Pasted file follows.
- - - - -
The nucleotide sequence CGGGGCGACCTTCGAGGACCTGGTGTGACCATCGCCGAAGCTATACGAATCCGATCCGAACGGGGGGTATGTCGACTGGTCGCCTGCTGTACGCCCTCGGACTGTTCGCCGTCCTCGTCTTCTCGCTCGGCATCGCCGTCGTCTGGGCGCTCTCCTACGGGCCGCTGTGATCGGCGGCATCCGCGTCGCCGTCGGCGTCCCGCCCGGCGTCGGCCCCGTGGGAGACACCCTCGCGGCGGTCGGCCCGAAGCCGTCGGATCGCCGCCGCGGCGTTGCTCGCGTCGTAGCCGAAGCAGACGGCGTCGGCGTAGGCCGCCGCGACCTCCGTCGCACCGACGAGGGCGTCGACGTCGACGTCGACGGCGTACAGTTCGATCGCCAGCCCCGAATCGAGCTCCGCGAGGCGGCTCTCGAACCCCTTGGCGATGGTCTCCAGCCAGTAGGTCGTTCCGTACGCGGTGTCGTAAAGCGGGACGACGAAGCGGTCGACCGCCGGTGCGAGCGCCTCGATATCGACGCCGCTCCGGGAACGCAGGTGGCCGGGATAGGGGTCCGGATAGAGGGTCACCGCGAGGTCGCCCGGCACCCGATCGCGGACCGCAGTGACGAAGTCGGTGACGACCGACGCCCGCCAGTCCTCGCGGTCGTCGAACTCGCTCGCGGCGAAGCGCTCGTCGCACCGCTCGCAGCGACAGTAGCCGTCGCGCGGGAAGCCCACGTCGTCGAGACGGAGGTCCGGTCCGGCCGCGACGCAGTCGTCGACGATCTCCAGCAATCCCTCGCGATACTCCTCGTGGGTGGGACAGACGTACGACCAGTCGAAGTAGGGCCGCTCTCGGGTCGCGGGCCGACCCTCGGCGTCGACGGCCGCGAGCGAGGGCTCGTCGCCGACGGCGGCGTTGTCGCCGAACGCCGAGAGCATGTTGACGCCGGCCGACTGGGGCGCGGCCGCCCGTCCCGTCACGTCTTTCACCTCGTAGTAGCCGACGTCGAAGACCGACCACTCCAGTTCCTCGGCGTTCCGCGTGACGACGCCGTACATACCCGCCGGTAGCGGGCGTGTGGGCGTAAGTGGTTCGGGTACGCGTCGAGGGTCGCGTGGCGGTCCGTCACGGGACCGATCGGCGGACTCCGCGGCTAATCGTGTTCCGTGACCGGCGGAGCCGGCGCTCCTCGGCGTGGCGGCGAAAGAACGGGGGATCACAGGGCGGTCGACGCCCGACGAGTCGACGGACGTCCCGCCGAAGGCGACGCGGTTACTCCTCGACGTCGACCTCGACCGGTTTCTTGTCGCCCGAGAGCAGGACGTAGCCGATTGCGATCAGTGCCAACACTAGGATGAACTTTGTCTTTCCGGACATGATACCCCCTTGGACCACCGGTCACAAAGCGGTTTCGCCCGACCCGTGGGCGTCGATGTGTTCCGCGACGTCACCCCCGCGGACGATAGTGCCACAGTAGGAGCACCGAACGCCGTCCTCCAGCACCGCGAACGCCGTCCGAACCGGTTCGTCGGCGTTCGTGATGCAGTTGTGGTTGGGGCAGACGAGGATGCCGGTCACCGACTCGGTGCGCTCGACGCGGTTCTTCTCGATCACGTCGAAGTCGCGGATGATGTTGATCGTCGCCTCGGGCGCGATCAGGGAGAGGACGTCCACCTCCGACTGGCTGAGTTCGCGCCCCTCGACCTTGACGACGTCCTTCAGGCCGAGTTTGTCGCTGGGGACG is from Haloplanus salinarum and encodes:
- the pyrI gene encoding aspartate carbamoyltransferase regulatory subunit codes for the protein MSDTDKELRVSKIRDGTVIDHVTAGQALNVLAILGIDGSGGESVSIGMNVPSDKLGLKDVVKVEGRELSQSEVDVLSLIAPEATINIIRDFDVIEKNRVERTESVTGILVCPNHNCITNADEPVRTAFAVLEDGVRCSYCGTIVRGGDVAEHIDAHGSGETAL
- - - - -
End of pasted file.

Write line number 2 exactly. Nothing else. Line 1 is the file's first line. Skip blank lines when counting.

- the pyrI gene encoding aspartate carbamoyltransferase regulatory subunit codes for the protein MSDTDKELRVSKIRDGTVIDHVTAGQALNVLAILGIDGSGGESVSIGMNVPSDKLGLKDVVKVEGRELSQSEVDVLSLIAPEATINIIRDFDVIEKNRVERTESVTGILVCPNHNCITNADEPVRTAFAVLEDGVRCSYCGTIVRGGDVAEHIDAHGSGETAL